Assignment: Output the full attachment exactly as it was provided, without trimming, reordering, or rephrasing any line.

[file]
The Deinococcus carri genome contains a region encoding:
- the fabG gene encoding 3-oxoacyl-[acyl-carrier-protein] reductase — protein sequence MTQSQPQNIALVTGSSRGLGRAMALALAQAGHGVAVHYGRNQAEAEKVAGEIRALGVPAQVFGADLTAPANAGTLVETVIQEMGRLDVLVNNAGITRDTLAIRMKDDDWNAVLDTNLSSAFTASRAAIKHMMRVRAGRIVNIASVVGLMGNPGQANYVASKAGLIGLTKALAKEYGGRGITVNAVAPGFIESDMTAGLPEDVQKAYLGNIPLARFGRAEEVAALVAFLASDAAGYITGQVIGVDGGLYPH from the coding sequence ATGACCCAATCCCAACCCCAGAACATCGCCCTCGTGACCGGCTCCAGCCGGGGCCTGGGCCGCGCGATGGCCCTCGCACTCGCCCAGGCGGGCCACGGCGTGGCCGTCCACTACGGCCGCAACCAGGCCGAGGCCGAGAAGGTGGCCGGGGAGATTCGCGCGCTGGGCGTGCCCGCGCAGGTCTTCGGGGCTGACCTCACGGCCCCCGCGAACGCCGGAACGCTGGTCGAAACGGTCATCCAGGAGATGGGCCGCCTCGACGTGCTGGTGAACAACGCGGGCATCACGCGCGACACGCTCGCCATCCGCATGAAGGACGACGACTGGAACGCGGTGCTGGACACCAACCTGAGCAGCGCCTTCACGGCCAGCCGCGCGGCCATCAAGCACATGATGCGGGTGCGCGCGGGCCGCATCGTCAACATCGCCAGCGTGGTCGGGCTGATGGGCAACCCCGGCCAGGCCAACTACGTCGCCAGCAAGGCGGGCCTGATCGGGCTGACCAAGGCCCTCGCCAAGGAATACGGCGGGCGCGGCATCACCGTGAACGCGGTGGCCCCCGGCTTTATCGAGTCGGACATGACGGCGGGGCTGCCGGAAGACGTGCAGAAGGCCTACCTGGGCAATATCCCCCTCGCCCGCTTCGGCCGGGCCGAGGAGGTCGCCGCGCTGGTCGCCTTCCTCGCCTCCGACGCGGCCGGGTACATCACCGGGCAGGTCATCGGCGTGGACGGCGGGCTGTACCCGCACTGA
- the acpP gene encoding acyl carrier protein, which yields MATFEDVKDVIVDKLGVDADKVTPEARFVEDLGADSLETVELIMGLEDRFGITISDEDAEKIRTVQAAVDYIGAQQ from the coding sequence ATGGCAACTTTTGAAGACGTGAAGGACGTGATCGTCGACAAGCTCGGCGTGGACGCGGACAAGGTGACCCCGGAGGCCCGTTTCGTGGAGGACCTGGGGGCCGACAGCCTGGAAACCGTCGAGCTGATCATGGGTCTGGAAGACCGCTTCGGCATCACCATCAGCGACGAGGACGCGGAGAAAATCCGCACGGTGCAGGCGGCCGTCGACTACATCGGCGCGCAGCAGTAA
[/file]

The Deinococcus carri genome contains a region encoding:
- the fabG gene encoding 3-oxoacyl-[acyl-carrier-protein] reductase — protein sequence MTQSQPQNIALVTGSSRGLGRAMALALAQAGHGVAVHYGRNQAEAEKVAGEIRALGVPAQVFGADLTAPANAGTLVETVIQEMGRLDVLVNNAGITRDTLAIRMKDDDWNAVLDTNLSSAFTASRAAIKHMMRVRAGRIVNIASVVGLMGNPGQANYVASKAGLIGLTKALAKEYGGRGITVNAVAPGFIESDMTAGLPEDVQKAYLGNIPLARFGRAEEVAALVAFLASDAAGYITGQVIGVDGGLYPH from the coding sequence ATGACCCAATCCCAACCCCAGAACATCGCCCTCGTGACCGGCTCCAGCCGGGGCCTGGGCCGCGCGATGGCCCTCGCACTCGCCCAGGCGGGCCACGGCGTGGCCGTCCACTACGGCCGCAACCAGGCCGAGGCCGAGAAGGTGGCCGGGGAGATTCGCGCGCTGGGCGTGCCCGCGCAGGTCTTCGGGGCTGACCTCACGGCCCCCGCGAACGCCGGAACGCTGGTCGAAACGGTCATCCAGGAGATGGGCCGCCTCGACGTGCTGGTGAACAACGCGGGCATCACGCGCGACACGCTCGCCATCCGCATGAAGGACGACGACTGGAACGCGGTGCTGGACACCAACCTGAGCAGCGCCTTCACGGCCAGCCGCGCGGCCATCAAGCACATGATGCGGGTGCGCGCGGGCCGCATCGTCAACATCGCCAGCGTGGTCGGGCTGATGGGCAACCCCGGCCAGGCCAACTACGTCGCCAGCAAGGCGGGCCTGATCGGGCTGACCAAGGCCCTCGCCAAGGAATACGGCGGGCGCGGCATCACCGTGAACGCGGTGGCCCCCGGCTTTATCGAGTCGGACATGACGGCGGGGCTGCCGGAAGACGTGCAGAAGGCCTACCTGGGCAATATCCCCCTCGCCCGCTTCGGCCGGGCCGAGGAGGTCGCCGCGCTGGTCGCCTTCCTCGCCTCCGACGCGGCCGGGTACATCACCGGGCAGGTCATCGGCGTGGACGGCGGGCTGTACCCGCACTGA
- the acpP gene encoding acyl carrier protein, which yields MATFEDVKDVIVDKLGVDADKVTPEARFVEDLGADSLETVELIMGLEDRFGITISDEDAEKIRTVQAAVDYIGAQQ from the coding sequence ATGGCAACTTTTGAAGACGTGAAGGACGTGATCGTCGACAAGCTCGGCGTGGACGCGGACAAGGTGACCCCGGAGGCCCGTTTCGTGGAGGACCTGGGGGCCGACAGCCTGGAAACCGTCGAGCTGATCATGGGTCTGGAAGACCGCTTCGGCATCACCATCAGCGACGAGGACGCGGAGAAAATCCGCACGGTGCAGGCGGCCGTCGACTACATCGGCGCGCAGCAGTAA